Publications Board to supervise the daily production of the paper. According to policy set by
the regents, responsibility Tot the editorial content ofthc newspaper lies solely in the hands of
its students.
I I I 11 K IN >1 It \
The Daily Nebraskan welcomes brief letters to the editor from all readers and interested others.
Letters will be selected for publication on the basis of clarity, originality, timeliness and space
available The Daily Nebraskan retains the right to edit or reject sll material submitted. Readers
also are welcome to submit material as guest opinions. The editor decides whether material
should run as a guest opinion. Letters and guest opinions sent to the newspaper become the
property of the Daily Nebraskan and cannot be returned. Anonymous submissions will not be
published. Letters should included tha author's name, year in school, major and group
affiliation, if any. Requests to withhold names will not be granted. Submit material to the Daily
Nebraskan, 34 Nebraska Union, 1400 R St., Lincoln, Neb. 68388-0448.
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(.i i m Opinion
Regent won’t, can’t quiet down
Editor's note: University of Ne
braska Regent Robert Allen of
Hastings has recently been criti
cized for his public criticism in The
Lincoln Star of UNL Chancellor
Graham Spanier’s leadership.
In response to ycxir “Quiet down”
editorial (DN, April 20, 1994)
— you and Regent Chairman
Charles Wilson arc wrong in suggest
ing that a regent should deal with a
chancellor “directly” on the issues I
have raised with Chancellor Graham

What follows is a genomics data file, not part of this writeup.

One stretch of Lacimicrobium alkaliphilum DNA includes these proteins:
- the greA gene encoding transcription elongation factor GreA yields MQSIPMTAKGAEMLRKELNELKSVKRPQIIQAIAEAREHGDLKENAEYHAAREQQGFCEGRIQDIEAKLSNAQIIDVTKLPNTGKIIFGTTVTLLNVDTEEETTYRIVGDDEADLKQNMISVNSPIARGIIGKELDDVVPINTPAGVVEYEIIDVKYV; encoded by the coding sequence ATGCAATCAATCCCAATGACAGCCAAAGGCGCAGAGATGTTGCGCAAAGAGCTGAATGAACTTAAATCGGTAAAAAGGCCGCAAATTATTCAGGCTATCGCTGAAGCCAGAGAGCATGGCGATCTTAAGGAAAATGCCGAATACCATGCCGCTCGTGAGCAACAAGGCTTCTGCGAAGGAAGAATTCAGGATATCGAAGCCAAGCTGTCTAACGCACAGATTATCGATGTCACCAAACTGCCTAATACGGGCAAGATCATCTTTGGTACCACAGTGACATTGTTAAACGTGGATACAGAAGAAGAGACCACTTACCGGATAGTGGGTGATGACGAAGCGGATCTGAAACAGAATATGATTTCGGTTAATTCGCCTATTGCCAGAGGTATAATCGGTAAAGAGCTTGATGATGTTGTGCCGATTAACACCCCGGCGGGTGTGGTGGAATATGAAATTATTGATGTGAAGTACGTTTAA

Please note, a regent has no au
thority to deal with a chancellor “di
rectly” as Wilson suggested or “inter
nally” as you suggested. This is the
responsibility of his boss, the presi
dent, Dennis Smith.
(Jur chairman, Mr. Wilson, docs
not seem tounderstand i t is the regen t’s
responsibility to work with the presi
dent in setting policy as a member of
a governing board of eight, not a
governing board ofonc. In order to do
this, a regent is required to hold the
system accountable by asking “hard
questions and not be a rubber stamp
for administrators” as one of our re
gents put it. “The duty of the regents
is to serve as a member of a policy
board, not in the administrative or
management role.”
I have received a number ofscrious
complaints from constituents, faculty,
administrators and students regard
ing Spanier’s continual effort to push
his agenda for political correctness
and his very liberal sociological be
liefs, as well as his craving for public
attention. These people want the uni
versity to pursue an educational
agenda; not a social agenda that em
phasizes pi nk triangles and crisis coun
seling for homosexuals.
In the same issue as the editorial,
you published a story that said “Re
gent Chairman Charles Wilson said
'if Allen had a problem with the way
Spanicr handled things, he should
take ilupdircctly with Spanicrorwith
the University of Nebraska Board of
Regents or NU President Dennis
What Wilson seems to forget is
that what he is suggesting is exactly
what I did do. On March 24 at a Friday
regent meeting on academics. I
brought up my concerns to Chancel
lor Spanicr. The president, the chan
cellor and regents, including Wilson,
were all part of the meeting. This is
what a regent is supposed to do. A
regent has no authority to issue in
structions to a chancellor. It is a
regent’s obi i gal ion to follow up on the
concerns of his constituents by seek
ing information and by keeping the
public informed.
The story went on to quote W ilson,
“1 don’t sec what purpose is being
served by criticizing the chancellor,
criticizing in tho press. Why write a
What Wilson seems to forget is
that what he is suggesting is
exactly what I did do. On March
24 at a Friday regent meeting
on academics, I brought up my
concerns to Spanier.
Idler lo the editor? What’s the editor
going todo about it?” W ilson also said